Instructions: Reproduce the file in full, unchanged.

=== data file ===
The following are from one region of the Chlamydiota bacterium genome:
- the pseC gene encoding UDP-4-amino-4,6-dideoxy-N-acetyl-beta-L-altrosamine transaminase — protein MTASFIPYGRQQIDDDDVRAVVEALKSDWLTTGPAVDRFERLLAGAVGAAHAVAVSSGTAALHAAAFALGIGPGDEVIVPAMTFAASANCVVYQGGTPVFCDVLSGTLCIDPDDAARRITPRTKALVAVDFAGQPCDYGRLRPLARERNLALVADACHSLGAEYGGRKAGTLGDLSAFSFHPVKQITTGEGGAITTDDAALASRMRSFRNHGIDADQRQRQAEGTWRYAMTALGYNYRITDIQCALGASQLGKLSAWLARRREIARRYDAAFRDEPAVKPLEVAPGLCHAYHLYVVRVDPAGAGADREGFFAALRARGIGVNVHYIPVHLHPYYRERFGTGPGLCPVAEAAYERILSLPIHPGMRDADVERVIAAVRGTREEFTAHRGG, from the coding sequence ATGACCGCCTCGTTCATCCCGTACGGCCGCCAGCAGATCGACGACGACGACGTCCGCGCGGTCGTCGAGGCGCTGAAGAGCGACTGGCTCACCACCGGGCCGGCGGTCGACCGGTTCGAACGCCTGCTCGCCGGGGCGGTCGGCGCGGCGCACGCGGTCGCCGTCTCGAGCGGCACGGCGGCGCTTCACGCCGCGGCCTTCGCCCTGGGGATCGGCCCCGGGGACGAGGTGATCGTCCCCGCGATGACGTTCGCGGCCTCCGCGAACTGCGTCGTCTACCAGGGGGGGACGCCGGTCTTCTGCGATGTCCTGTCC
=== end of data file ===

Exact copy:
The following are from one region of the Chlamydiota bacterium genome:
- the pseC gene encoding UDP-4-amino-4,6-dideoxy-N-acetyl-beta-L-altrosamine transaminase — protein MTASFIPYGRQQIDDDDVRAVVEALKSDWLTTGPAVDRFERLLAGAVGAAHAVAVSSGTAALHAAAFALGIGPGDEVIVPAMTFAASANCVVYQGGTPVFCDVLSGTLCIDPDDAARRITPRTKALVAVDFAGQPCDYGRLRPLARERNLALVADACHSLGAEYGGRKAGTLGDLSAFSFHPVKQITTGEGGAITTDDAALASRMRSFRNHGIDADQRQRQAEGTWRYAMTALGYNYRITDIQCALGASQLGKLSAWLARRREIARRYDAAFRDEPAVKPLEVAPGLCHAYHLYVVRVDPAGAGADREGFFAALRARGIGVNVHYIPVHLHPYYRERFGTGPGLCPVAEAAYERILSLPIHPGMRDADVERVIAAVRGTREEFTAHRGG, from the coding sequence ATGACCGCCTCGTTCATCCCGTACGGCCGCCAGCAGATCGACGACGACGACGTCCGCGCGGTCGTCGAGGCGCTGAAGAGCGACTGGCTCACCACCGGGCCGGCGGTCGACCGGTTCGAACGCCTGCTCGCCGGGGCGGTCGGCGCGGCGCACGCGGTCGCCGTCTCGAGCGGCACGGCGGCGCTTCACGCCGCGGCCTTCGCCCTGGGGATCGGCCCCGGGGACGAGGTGATCGTCCCCGCGATGACGTTCGCGGCCTCCGCGAACTGCGTCGTCTACCAGGGGGGGACGCCGGTCTTCTGCGATGTCCTGTCC